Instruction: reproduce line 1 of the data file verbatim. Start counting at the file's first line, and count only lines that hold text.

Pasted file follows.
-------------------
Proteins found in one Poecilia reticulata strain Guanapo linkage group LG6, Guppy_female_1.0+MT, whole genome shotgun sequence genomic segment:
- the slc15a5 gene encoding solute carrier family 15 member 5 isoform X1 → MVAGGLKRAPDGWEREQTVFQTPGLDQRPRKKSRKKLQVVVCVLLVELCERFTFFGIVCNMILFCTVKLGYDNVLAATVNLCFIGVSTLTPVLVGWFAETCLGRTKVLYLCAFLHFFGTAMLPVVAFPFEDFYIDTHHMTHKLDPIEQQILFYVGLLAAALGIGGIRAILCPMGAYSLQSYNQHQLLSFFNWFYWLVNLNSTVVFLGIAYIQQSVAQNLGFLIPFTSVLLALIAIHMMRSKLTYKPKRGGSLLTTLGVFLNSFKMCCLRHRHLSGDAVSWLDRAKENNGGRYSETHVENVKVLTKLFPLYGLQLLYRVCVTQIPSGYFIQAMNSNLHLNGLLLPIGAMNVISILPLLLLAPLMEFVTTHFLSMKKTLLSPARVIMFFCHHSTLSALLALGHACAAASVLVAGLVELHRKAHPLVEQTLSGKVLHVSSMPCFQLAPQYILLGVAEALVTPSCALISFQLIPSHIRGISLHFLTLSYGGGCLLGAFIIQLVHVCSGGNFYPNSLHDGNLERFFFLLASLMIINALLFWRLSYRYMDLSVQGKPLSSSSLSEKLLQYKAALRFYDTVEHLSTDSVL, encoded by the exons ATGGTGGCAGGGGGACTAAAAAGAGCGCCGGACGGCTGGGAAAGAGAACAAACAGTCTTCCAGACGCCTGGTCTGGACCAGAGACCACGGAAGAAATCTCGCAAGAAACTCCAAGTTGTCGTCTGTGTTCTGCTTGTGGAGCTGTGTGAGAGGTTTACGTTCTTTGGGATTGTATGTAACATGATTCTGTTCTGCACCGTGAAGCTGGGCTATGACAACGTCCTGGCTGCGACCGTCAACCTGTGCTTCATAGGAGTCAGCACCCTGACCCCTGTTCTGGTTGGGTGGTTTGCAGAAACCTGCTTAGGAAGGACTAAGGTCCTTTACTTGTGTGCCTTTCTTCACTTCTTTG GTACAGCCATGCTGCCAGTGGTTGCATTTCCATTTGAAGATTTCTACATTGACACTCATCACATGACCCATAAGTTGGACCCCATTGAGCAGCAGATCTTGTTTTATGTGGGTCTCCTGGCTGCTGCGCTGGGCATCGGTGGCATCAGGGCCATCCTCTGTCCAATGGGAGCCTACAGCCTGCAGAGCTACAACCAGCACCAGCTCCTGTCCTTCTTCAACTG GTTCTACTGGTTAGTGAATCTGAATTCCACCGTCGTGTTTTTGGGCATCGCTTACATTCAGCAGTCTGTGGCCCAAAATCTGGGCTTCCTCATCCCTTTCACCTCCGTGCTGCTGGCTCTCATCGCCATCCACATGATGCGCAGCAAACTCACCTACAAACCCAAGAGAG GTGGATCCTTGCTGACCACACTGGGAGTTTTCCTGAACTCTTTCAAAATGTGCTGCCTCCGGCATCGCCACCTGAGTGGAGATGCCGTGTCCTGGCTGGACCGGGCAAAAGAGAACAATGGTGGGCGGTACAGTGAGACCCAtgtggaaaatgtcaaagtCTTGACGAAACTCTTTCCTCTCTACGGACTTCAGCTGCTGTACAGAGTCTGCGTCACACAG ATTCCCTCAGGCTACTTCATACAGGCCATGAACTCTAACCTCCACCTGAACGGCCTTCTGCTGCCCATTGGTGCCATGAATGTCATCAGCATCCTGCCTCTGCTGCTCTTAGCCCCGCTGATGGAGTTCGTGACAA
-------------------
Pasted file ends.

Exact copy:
Proteins found in one Poecilia reticulata strain Guanapo linkage group LG6, Guppy_female_1.0+MT, whole genome shotgun sequence genomic segment: